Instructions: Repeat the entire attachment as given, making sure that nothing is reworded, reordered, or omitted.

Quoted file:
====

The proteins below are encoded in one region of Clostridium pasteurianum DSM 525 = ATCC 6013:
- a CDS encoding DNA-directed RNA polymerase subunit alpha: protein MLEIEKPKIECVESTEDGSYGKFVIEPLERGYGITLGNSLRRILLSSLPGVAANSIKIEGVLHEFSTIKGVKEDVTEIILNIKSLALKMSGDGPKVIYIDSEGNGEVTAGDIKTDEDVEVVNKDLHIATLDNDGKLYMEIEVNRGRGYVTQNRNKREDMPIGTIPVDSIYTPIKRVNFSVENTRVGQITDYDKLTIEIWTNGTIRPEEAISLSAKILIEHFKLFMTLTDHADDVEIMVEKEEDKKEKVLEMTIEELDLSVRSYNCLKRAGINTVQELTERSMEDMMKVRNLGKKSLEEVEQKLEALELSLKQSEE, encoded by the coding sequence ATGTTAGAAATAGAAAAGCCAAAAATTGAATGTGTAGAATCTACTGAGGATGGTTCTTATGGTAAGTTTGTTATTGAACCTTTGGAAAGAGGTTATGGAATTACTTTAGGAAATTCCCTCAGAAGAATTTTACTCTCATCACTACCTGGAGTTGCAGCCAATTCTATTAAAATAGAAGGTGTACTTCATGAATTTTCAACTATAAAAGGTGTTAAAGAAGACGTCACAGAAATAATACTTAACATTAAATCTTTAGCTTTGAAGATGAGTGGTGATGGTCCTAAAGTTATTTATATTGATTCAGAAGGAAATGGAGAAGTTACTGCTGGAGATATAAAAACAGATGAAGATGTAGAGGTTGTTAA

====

The proteins below are encoded in one region of Clostridium pasteurianum DSM 525 = ATCC 6013:
- a CDS encoding DNA-directed RNA polymerase subunit alpha: protein MLEIEKPKIECVESTEDGSYGKFVIEPLERGYGITLGNSLRRILLSSLPGVAANSIKIEGVLHEFSTIKGVKEDVTEIILNIKSLALKMSGDGPKVIYIDSEGNGEVTAGDIKTDEDVEVVNKDLHIATLDNDGKLYMEIEVNRGRGYVTQNRNKREDMPIGTIPVDSIYTPIKRVNFSVENTRVGQITDYDKLTIEIWTNGTIRPEEAISLSAKILIEHFKLFMTLTDHADDVEIMVEKEEDKKEKVLEMTIEELDLSVRSYNCLKRAGINTVQELTERSMEDMMKVRNLGKKSLEEVEQKLEALELSLKQSEE, encoded by the coding sequence ATGTTAGAAATAGAAAAGCCAAAAATTGAATGTGTAGAATCTACTGAGGATGGTTCTTATGGTAAGTTTGTTATTGAACCTTTGGAAAGAGGTTATGGAATTACTTTAGGAAATTCCCTCAGAAGAATTTTACTCTCATCACTACCTGGAGTTGCAGCCAATTCTATTAAAATAGAAGGTGTACTTCATGAATTTTCAACTATAAAAGGTGTTAAAGAAGACGTCACAGAAATAATACTTAACATTAAATCTTTAGCTTTGAAGATGAGTGGTGATGGTCCTAAAGTTATTTATATTGATTCAGAAGGAAATGGAGAAGTTACTGCTGGAGATATAAAAACAGATGAAGATGTAGAGGTTGTTAA